This Dark Age

A manual for life in the modern world.

By Daniel Schwindt

This Dark Age is now available in paperback on Amazon. The print version is MUCH cleaner than this online version, which is largely unedited and has fallen by the wayside as the project has grown. If you’ve appreciated my writing, please consider leaving a review on the relevant paperback volumes. The print edition also includes new sections (Military History, War Psychology, Dogmatic Theology).

Volume 1 | Volume 2 | Volume 3| Volume 4 | Volume 5 | Volume 6

The twofold ignorance of the voter

“Many people in Europe believe without saying so, or say so without believing it, that one of the great advantages of universal suffrage is to summon men worthy of public trust to the direction of public affairs…For my part, I am bound to say, what I have seen in America does not give me any reason to think that this is the case…It is a permanent feature of the present day that the most outstanding men in the United States are rarely summoned to public office…The race of American statesmen has strangely shrunk in size over the last half-century…I willingly accept that the bulk of the population very sincerely supports the welfare of the country…But what they always lack, more or less, is the skill to judge the means to achieve this sincerely desired end…I hold it proved that those who consider universal suffrage as a guarantee of the excellence of the choice made are under a complete delusion.”

~ Alexis de Tocqueville[1]

The typical voter requires two complex and very different areas of competence in order to assert himself honestly and effectively:

First, he must know the man for whom he is voting. If I do not know anything about you as a person, your strengths, weaknesses, experience, opinions, etc., then I am not competent to decide whether or not you can effectively govern (or do any other job for that matter). While I may conceivably achieve appropriate knowledge of this type about people who live down the street from me, it is nothing short of ludicrous to imagine that I can achieve that level of knowledge in regard to a presidential candidate whom I’ve never met and cannot meet, and about whom my only sources of information are a pair of warring tribes who either paint the candidate as a devil or a saint. The problems here are fairly obvious, but remember this is only the first area of competence I must achieve.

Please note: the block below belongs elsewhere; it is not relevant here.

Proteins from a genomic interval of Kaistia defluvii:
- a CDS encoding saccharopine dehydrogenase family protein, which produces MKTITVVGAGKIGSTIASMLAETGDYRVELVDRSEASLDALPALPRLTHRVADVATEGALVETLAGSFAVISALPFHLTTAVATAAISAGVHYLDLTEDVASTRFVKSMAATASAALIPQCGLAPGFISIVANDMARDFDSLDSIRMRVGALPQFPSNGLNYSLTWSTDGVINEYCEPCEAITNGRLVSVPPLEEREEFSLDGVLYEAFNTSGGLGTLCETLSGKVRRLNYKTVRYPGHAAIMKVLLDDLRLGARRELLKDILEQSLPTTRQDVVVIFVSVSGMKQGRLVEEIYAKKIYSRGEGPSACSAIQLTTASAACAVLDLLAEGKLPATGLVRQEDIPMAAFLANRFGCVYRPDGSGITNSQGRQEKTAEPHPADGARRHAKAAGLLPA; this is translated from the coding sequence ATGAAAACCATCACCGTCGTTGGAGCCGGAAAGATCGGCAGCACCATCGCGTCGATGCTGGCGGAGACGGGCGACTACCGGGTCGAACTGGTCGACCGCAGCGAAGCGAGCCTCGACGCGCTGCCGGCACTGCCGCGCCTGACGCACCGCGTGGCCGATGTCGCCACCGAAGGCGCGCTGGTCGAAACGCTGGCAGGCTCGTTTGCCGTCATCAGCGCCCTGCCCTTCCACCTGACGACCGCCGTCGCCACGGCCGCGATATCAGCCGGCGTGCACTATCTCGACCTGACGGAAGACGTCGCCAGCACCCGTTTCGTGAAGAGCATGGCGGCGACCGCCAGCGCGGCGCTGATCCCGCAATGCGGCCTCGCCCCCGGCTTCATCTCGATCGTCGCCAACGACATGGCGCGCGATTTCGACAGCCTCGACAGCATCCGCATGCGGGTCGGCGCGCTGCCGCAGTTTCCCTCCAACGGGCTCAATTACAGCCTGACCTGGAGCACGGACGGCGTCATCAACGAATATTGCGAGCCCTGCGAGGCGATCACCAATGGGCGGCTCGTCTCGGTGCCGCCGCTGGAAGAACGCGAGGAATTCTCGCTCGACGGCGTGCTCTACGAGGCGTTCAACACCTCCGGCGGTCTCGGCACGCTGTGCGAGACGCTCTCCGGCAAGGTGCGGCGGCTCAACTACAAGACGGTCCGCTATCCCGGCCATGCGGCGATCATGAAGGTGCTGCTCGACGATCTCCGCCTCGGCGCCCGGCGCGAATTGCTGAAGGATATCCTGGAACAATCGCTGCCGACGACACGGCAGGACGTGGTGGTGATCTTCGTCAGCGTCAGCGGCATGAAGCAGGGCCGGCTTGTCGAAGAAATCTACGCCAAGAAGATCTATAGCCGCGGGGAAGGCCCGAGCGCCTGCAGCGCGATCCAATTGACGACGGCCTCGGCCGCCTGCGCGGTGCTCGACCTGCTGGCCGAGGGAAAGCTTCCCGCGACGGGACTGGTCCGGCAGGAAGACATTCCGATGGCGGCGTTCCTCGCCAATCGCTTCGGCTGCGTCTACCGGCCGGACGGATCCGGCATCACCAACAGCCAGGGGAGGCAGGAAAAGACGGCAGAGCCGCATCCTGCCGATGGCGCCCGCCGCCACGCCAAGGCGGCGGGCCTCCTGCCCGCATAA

Second, after I obtain knowledge of the candidate, I must possess knowledge of the job itself. If I do not know how the job works or what it is like, what strengths and aptitudes it requires, then I can’t select someone to do the job even if I know all the candidates personally.

Here again, I can conceivably fulfill this second requirement of competence if the candidate in question lives down the street and will decide whether or not the forest across town gets cleared for development. I know the man, I know the forest, and I know the town. I may not be an expert, but I am ‘involved’ enough to justify formulating an opinion with only this approximate knowledge. However, the knowledge required to truly know what it takes to be a good president is astonishingly complex: here one needs not only knowledge of history, geography, rhetoric, military science, international law, and foreign languages, but he also needs experience. If I have neither knowledge nor experience, then I’m like a baker trying to judge the technique of a brain surgeon: the baker might have an opinion on the surgeon’s technique, but his opinion is not valid and is but the expression of ignorance.

Because the attainment of the level of competence described above is obviously impossible for the average man who works and maybe even has a family, and because democracies like the United States are predicated on the notion that this same man can and should choose the president anyway, then democracy itself can be said to be predicated on the reinforcement of Augustinian ignorance. It not only suggests but demands that a man pick and choose between a thousand things he knows nothing about, and which he may have never even considered.

Needless to say, such an atmosphere is fertile ground for the enthronement of ignorance. Consider again our typical voting citizen:

  • He thinks he knows what’s going on with global warming, whether the science is valid or not.
  • He thinks he knows what sort of effect a tax adjustment would have on the national economy.
  • He thinks he knows how immunizations work.
  • He thinks he knows what “organic” means.
  • He thinks he knows what sort of foreign policy is needed in the Middle East.

This list could go on and on, from Benghazi to the Big Bang, but I’m sure the point is clear: The voter cannot possibly have formed valid opinions about these things. Considered individually, the number of people who fully understand any one of the above points is undeniably very, very small. Considered as a whole and all at once, no one could possibly have reached a level of understanding that could be termed “competent.”

[1] Democracy in America, I.2.5.

Share This